Malignant cells in an amyloid stroma is a typical feature of medullary carcinoma. It is associated with MEN-2 syndrome, local and lymphatic spread and high levels of calcitonin are seen due the proliferation of parafollicular C-cells (which produce calcitonin). Clinically the mass is usually firm and painless. (Ref: Pathoma, Robbins and Cotran)
Question 6

Which of the following features is NOT consistent with follicular carcinoma?

A
Malignant proliferation of follicular cells
B
Follicular carcinomas are diagnosed via fine needle aspiration
C
More common in women than men
D
Commonly have PI-3K/AKT signalling pathway mutations
E
Uniform cells forming small colloid containing follicles
Question 6 Explanation: 
A major differentiating feature between follicular carcinoma and follicular adenoma is the carcinomas ability to break through the follicular capsule. This is unable to be distinguished via fine needle aspiration because the needle breaks through the capsule. All other features are descriptive of follicular carcinoma, with approximately 1/3rd having PI-3K/AKT pathway mutations.
Question 7

A 46 year old female presents to preadmission clinic and is found to have a 3cm anterolateral firm painless neck mass along with a minor decrease in calcium serum levels. What is the most likely diagnosis?

A
Anaplastic Carcinoma
B
Medullary Carcinoma
C
Follicular Carcinoma
D
Papillary Carcinoma
E
Parathyroid Carcinoma
Question 7 Explanation: 
Medullary Carcinoma is the proliferation of parafollicular C cells which produce calcitonin. Calcitonin decreased serum calcium, however it should be noted that this is not a prominent feature in medullary carcinoma.
Question 8

Which of the following features are NOT consistent with anaplastic carcinoma?

A
Large, pleomorphic giant cells
B
Occasional osteoclast-like multinucleated giant cells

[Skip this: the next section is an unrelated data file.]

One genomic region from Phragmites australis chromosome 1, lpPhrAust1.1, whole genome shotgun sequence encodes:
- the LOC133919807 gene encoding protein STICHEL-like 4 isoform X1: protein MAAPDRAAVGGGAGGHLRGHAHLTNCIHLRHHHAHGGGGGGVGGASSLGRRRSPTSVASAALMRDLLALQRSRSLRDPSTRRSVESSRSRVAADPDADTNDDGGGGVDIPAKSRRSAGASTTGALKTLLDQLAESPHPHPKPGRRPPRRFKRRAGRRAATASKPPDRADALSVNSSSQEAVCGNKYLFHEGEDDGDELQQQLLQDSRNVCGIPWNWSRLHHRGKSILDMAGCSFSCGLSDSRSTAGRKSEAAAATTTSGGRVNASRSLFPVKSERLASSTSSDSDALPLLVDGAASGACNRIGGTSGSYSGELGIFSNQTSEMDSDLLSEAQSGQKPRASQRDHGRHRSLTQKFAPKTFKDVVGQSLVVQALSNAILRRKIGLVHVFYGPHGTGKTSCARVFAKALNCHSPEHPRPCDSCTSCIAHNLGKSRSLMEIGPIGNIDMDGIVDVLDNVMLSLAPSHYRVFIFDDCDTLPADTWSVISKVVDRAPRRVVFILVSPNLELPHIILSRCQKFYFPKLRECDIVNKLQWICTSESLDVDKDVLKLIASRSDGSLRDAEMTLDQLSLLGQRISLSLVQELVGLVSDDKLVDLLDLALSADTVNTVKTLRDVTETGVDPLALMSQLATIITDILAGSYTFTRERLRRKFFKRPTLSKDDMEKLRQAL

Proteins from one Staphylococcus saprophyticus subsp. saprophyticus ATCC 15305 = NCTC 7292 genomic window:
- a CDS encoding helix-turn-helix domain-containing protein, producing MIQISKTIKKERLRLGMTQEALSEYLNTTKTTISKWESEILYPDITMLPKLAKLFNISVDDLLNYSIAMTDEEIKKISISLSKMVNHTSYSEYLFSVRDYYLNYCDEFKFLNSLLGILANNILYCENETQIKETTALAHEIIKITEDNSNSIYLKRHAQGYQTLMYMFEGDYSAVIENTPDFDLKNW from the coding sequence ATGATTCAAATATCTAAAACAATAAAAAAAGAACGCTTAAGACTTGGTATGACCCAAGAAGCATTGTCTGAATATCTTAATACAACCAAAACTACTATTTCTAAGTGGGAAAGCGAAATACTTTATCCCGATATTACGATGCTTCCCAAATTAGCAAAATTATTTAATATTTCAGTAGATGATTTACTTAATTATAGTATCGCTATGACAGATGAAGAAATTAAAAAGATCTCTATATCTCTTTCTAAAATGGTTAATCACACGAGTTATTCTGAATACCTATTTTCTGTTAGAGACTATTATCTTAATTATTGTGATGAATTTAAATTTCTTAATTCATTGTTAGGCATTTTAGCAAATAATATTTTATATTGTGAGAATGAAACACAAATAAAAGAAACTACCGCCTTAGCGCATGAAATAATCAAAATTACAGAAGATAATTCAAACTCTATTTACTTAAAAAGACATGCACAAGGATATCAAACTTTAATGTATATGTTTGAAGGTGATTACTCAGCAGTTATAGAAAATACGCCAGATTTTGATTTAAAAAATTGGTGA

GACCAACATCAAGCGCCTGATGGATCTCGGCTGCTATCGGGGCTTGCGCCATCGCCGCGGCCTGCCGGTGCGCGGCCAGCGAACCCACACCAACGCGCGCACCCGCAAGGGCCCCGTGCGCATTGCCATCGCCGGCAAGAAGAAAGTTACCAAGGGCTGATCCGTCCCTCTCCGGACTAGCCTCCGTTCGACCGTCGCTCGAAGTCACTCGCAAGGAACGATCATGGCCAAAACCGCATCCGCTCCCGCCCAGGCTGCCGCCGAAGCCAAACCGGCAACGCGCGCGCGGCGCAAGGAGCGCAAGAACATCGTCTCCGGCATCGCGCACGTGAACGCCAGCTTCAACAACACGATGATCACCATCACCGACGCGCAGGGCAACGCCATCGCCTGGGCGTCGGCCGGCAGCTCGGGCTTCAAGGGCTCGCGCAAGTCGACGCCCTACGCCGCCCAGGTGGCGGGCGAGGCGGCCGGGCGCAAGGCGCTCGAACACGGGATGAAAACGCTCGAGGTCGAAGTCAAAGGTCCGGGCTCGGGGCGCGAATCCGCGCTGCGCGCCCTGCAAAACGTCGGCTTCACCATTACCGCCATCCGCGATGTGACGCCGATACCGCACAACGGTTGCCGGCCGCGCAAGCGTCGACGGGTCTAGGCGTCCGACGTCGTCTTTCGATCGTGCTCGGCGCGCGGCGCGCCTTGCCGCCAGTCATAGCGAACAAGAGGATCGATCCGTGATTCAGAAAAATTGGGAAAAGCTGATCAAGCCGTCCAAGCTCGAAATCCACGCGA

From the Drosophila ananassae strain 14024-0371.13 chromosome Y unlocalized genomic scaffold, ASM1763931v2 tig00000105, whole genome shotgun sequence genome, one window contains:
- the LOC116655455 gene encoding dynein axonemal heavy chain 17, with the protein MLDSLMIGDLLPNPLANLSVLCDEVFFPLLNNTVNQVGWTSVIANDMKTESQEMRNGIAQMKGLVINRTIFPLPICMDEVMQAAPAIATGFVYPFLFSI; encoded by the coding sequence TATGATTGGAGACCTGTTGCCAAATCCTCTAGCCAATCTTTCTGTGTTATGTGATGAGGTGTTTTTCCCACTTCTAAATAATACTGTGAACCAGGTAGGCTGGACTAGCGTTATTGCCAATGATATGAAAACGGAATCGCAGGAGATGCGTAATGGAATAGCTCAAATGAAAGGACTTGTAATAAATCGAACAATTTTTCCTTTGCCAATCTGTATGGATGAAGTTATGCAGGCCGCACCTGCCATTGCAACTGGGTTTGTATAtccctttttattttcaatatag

C
Spindle cells
D
Poor prognosis
E
Positive thyroglobulin markers
Question 8 Explanation: 
Anaplastic carcinomas are highly anaplastic, undifferentiated cells and are usually negative for any markers of thyroid differentiation such as thyroglobulin.
Question 9

What thyroid cancer has the worst prognosis? Choose the answer that shows the correct descending order, the first being the cancer with the worst prognosis and the last being the one with the best prognosis.

A
anaplastic > medullary > follicular > papillary
B
anaplastic > medullary > papillary > follicular
C
anaplastic > papillary > medullary > follicular
D
medullary > anaplastic > papillary > follicular
E
medullary > anaplastic > follicular > papillary
Question 9 Explanation: 
Anaplastic has a ~20-35% survival at 1 year. Medullary 50% at 10 years. Follicular 92% at 10 years. Papillary 98% at 10 years. Just remember..... Anaplastic = very bad Medullary = medium Follicular and papillary are similar but papillary is both the most ‘Popular’ and has the best ‘Prognosis’.
Question 10

A 18 year old female presents with a painless 1cm mass in the anterior neck region. A biopsy is taken revealing fluid contained within pseudostratified columnar epithelium. What is the most likely diagnosis?

A
Follicular adenoma
B
Brachial cyst
C
Thyroglossal duct cyst
D
Thyroid cystitis
E
Parotid tumour
Question 10 Explanation: 
Thyroglossal ducts are cystic dilations of thyroid duct remnant. Thyroid develops at the base of tongue and then migrates to the anterior neck, a thyroglossal duct cyst may develop at any stage if the duct fails to close.